Be on the lookout for tobacco false wireworm News 9 days ago Be on the lookout for tobacco false wireworm

TOBACCO farmers must be wary of the false wireworm that has in recent times become an economic pest of significant concern, Kutsaga Plant Clinic has warned.Head of Plant Health Services with Kutsaga Plant Clinic, Dr Cleopas Chinheya said they had received a growing number of false wireworm cases in the past week.  Wireworms are the larval stage of several species of ‘click’ beetles.“There are two sub-categories of wireworms – the true wireworms, which belong to the Elateridae family and false wireworms that belong to the Tenebrionidae family,” Dr Chinheya explained.Infestations of the small false wireworm can be as high as hundreds of larvae per square metre, although densities as low as five larger false wireworm larvae per square metre can cause damage under dry conditions,” said Dr Chinheya. Dr Chinheya added that the larvae of small false wireworm do most damage to seedlings shortly after germination or transplantation. They feed on the seedling stem, at or just below the surface. This causes the stem to be ‘ring-barked,’ and eventually the seedling may be lopped off or it wilts under warm conditions.He went further to say: “There are two crop protection agents that are recommended for the control of false wireworm in Zimbabwe, and these are Thiamethoxam and Imidacloprid. These are neocotioids with a systemic mode of action. Thus, if applied correctly at planting they offer protection to early plant damage.”He added that Thiamethoxam 25 WG was applied using a rate of 125g/100 litre-water, then apply one 30ml cup into the planting hole separately from planting water. Alternatively, a pre-mix can be diluted with planting water using a rate of 3,7g/100 litre of water with one litre applied into the planting hole.“Imidacloprid 200 SL can be applied using a rate of 220ml/100 litres of water and add one 30ml cup into the planting hole separately from the planting water. Alternatively, a pre-mix of 6,5ml/100 litres of planting water can be added into the planting hole,” he said.

Sep 22, 2023 - 20:06
Sep 22, 2023 - 20:22
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Be on the lookout for tobacco false wireworm        News        9 days ago        Be on the lookout for tobacco false wireworm

TOBACCO farmers must be wary of the false wireworm that has in recent times become an economic pest of significant concern, Kutsaga Plant Clinic has warned.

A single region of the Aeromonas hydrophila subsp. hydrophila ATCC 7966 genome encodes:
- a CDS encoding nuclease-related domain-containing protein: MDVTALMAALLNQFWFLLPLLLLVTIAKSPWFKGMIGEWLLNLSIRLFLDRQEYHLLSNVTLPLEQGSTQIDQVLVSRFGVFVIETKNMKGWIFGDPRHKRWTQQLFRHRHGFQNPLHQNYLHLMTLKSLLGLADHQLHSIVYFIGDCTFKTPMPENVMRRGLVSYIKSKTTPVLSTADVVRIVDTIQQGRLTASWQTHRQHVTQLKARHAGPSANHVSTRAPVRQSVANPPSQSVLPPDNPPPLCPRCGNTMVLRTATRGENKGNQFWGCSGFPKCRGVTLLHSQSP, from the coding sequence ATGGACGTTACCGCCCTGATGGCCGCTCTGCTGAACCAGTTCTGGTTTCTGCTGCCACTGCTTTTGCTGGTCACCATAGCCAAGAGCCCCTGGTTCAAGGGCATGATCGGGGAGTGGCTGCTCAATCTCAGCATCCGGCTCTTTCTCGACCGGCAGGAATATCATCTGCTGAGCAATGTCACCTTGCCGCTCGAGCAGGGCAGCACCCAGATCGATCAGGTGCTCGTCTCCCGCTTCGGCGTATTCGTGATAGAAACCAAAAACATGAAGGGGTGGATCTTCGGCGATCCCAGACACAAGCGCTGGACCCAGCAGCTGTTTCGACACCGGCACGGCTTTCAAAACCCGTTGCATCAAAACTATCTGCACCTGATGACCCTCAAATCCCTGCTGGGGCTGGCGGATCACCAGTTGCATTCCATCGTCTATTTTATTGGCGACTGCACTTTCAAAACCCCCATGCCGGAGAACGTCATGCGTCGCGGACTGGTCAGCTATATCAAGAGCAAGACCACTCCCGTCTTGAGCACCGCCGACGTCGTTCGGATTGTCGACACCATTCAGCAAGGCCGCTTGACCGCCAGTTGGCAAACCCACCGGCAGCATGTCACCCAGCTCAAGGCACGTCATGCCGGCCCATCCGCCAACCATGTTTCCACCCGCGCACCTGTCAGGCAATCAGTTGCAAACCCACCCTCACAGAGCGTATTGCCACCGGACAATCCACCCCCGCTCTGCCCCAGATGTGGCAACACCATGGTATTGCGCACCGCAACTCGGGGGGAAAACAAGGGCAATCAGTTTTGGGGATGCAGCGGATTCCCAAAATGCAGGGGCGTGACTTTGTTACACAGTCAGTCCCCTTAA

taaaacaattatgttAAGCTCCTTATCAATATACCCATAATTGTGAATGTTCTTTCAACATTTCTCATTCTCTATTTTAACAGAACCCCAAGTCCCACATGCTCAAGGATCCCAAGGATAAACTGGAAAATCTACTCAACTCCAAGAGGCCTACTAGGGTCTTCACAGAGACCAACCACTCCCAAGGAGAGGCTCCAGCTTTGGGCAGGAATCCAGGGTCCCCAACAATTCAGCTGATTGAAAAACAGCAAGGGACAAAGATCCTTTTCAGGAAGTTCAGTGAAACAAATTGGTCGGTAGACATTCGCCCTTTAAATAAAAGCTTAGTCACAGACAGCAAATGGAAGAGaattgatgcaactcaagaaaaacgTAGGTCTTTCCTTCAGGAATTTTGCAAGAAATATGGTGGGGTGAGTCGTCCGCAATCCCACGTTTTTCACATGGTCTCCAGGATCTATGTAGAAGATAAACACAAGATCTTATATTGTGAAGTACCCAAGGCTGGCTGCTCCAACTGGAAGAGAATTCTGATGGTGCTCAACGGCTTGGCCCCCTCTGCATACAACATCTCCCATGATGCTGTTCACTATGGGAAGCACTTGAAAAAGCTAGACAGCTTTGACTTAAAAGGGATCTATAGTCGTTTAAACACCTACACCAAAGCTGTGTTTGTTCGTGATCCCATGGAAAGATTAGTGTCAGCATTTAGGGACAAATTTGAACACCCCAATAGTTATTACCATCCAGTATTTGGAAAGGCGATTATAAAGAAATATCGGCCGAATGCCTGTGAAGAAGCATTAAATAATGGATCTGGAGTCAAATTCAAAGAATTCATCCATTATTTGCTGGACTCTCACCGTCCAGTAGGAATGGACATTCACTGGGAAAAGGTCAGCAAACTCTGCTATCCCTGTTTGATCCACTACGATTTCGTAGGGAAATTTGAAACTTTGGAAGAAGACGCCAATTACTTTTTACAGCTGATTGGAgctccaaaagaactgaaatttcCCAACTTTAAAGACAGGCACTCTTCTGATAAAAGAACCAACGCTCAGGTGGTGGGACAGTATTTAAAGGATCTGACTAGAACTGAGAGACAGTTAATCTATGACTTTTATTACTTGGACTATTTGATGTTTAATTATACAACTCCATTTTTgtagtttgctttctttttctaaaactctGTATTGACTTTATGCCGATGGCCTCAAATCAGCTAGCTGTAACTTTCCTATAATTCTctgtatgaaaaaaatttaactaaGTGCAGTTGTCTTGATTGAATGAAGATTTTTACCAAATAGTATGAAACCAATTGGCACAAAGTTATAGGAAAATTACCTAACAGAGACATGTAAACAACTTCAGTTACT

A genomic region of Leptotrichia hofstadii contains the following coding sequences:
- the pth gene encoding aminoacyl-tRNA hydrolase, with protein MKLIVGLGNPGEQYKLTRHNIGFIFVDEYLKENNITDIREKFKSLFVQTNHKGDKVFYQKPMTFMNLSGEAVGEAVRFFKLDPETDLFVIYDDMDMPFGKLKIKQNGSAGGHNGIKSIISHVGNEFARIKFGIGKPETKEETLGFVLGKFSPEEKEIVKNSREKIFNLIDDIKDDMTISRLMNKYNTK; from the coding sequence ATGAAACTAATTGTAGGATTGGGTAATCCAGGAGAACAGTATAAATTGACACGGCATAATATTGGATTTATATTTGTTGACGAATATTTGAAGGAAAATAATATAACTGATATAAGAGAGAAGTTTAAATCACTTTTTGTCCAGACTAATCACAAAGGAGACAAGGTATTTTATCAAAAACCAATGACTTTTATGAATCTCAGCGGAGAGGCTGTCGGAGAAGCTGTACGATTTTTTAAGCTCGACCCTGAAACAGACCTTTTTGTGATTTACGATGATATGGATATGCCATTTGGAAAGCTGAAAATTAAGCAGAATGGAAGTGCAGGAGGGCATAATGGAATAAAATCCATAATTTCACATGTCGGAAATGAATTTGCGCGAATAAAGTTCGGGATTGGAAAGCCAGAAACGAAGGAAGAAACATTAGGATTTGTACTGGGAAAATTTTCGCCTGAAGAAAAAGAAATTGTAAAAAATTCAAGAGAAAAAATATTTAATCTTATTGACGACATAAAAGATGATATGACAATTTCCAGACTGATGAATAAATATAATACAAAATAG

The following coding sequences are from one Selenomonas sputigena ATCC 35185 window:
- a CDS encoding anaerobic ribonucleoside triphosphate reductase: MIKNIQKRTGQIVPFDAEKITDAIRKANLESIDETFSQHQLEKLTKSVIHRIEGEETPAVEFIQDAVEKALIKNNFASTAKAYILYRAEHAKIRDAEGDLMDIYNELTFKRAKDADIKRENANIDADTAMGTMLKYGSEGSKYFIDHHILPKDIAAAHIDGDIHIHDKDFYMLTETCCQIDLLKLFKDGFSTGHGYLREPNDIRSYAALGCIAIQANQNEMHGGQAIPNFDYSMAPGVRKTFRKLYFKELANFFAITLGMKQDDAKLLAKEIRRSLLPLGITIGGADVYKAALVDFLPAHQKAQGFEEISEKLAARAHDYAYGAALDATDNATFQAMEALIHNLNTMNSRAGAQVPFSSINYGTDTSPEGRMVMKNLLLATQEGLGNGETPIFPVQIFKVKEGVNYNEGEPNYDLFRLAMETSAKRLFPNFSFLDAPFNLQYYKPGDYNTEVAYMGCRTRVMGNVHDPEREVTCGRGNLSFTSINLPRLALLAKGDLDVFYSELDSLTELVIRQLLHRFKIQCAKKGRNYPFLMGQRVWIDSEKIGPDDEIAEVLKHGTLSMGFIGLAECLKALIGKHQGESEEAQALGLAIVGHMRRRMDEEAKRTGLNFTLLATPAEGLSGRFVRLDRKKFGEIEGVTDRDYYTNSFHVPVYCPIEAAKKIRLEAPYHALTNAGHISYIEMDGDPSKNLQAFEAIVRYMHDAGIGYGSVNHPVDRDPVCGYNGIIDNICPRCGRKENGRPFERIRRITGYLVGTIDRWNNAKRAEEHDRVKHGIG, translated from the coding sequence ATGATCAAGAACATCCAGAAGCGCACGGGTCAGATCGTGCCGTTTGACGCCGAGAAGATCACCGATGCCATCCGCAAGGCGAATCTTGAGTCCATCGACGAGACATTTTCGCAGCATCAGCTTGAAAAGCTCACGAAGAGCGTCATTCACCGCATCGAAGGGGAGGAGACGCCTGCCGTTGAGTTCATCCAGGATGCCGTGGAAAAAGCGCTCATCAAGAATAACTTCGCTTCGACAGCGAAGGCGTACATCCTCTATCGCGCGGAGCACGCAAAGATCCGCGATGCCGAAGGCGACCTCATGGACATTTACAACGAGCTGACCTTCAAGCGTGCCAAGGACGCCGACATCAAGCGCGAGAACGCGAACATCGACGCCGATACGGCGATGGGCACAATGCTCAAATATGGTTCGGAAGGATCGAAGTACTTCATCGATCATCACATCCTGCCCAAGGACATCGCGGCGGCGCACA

Head of Plant Health Services with Kutsaga Plant Clinic, Dr Cleopas Chinheya said they had received a growing number of false wireworm cases in the past week.  Wireworms are the larval stage of several species of ‘click’ beetles.“There are two sub-categories of wireworms – the true wireworms, which belong to the Elateridae family and false wireworms that belong to the Tenebrionidae family,” Dr Chinheya explained.

Infestations of the small false wireworm can be as high as hundreds of larvae per square metre, although densities as low as five larger false wireworm larvae per square metre can cause damage under dry conditions,” said Dr Chinheya.

Dr Chinheya added that the larvae of small false wireworm do most damage to seedlings shortly after germination or transplantation. They feed on the seedling stem, at or just below the surface. This causes the stem to be ‘ring-barked,’ and eventually the seedling may be lopped off or it wilts under warm conditions.

He went further to say: “There are two crop protection agents that are recommended for the control of false wireworm in Zimbabwe, and these are Thiamethoxam and Imidacloprid. These are neocotioids with a systemic mode of action. Thus, if applied correctly at planting they offer protection to early plant damage.”

He added that Thiamethoxam 25 WG was applied using a rate of 125g/100 litre-water, then apply one 30ml cup into the planting hole separately from planting water. Alternatively, a pre-mix can be diluted with planting water using a rate of 3,7g/100 litre of water with one litre applied into the planting hole.

“Imidacloprid 200 SL can be applied using a rate of 220ml/100 litres of water and add one 30ml cup into the planting hole separately from the planting water. Alternatively, a pre-mix of 6,5ml/100 litres of planting water can be added into the planting hole,” he said.

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